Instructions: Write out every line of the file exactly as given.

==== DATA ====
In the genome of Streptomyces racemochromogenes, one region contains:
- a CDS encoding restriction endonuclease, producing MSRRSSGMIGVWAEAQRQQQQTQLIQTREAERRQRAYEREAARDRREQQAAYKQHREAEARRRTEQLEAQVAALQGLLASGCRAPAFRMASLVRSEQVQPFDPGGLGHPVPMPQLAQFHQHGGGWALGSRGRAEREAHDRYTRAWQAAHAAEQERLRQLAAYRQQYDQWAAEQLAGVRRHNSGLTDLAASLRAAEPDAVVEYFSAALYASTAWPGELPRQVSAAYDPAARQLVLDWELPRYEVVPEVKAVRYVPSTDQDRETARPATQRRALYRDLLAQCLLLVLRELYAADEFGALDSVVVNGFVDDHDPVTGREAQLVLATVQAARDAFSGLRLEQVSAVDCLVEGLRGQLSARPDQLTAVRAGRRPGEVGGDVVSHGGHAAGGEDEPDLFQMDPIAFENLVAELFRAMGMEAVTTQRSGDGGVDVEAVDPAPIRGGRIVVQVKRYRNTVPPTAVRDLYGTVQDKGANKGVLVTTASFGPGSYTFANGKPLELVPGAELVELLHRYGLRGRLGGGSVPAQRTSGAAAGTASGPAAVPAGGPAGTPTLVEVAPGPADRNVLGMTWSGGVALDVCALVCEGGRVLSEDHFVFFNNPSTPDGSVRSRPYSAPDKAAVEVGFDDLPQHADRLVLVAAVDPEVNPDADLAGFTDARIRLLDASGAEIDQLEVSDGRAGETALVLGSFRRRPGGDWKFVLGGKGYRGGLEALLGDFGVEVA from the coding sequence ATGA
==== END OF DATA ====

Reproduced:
In the genome of Streptomyces racemochromogenes, one region contains:
- a CDS encoding restriction endonuclease, producing MSRRSSGMIGVWAEAQRQQQQTQLIQTREAERRQRAYEREAARDRREQQAAYKQHREAEARRRTEQLEAQVAALQGLLASGCRAPAFRMASLVRSEQVQPFDPGGLGHPVPMPQLAQFHQHGGGWALGSRGRAEREAHDRYTRAWQAAHAAEQERLRQLAAYRQQYDQWAAEQLAGVRRHNSGLTDLAASLRAAEPDAVVEYFSAALYASTAWPGELPRQVSAAYDPAARQLVLDWELPRYEVVPEVKAVRYVPSTDQDRETARPATQRRALYRDLLAQCLLLVLRELYAADEFGALDSVVVNGFVDDHDPVTGREAQLVLATVQAARDAFSGLRLEQVSAVDCLVEGLRGQLSARPDQLTAVRAGRRPGEVGGDVVSHGGHAAGGEDEPDLFQMDPIAFENLVAELFRAMGMEAVTTQRSGDGGVDVEAVDPAPIRGGRIVVQVKRYRNTVPPTAVRDLYGTVQDKGANKGVLVTTASFGPGSYTFANGKPLELVPGAELVELLHRYGLRGRLGGGSVPAQRTSGAAAGTASGPAAVPAGGPAGTPTLVEVAPGPADRNVLGMTWSGGVALDVCALVCEGGRVLSEDHFVFFNNPSTPDGSVRSRPYSAPDKAAVEVGFDDLPQHADRLVLVAAVDPEVNPDADLAGFTDARIRLLDASGAEIDQLEVSDGRAGETALVLGSFRRRPGGDWKFVLGGKGYRGGLEALLGDFGVEVA from the coding sequence ATGA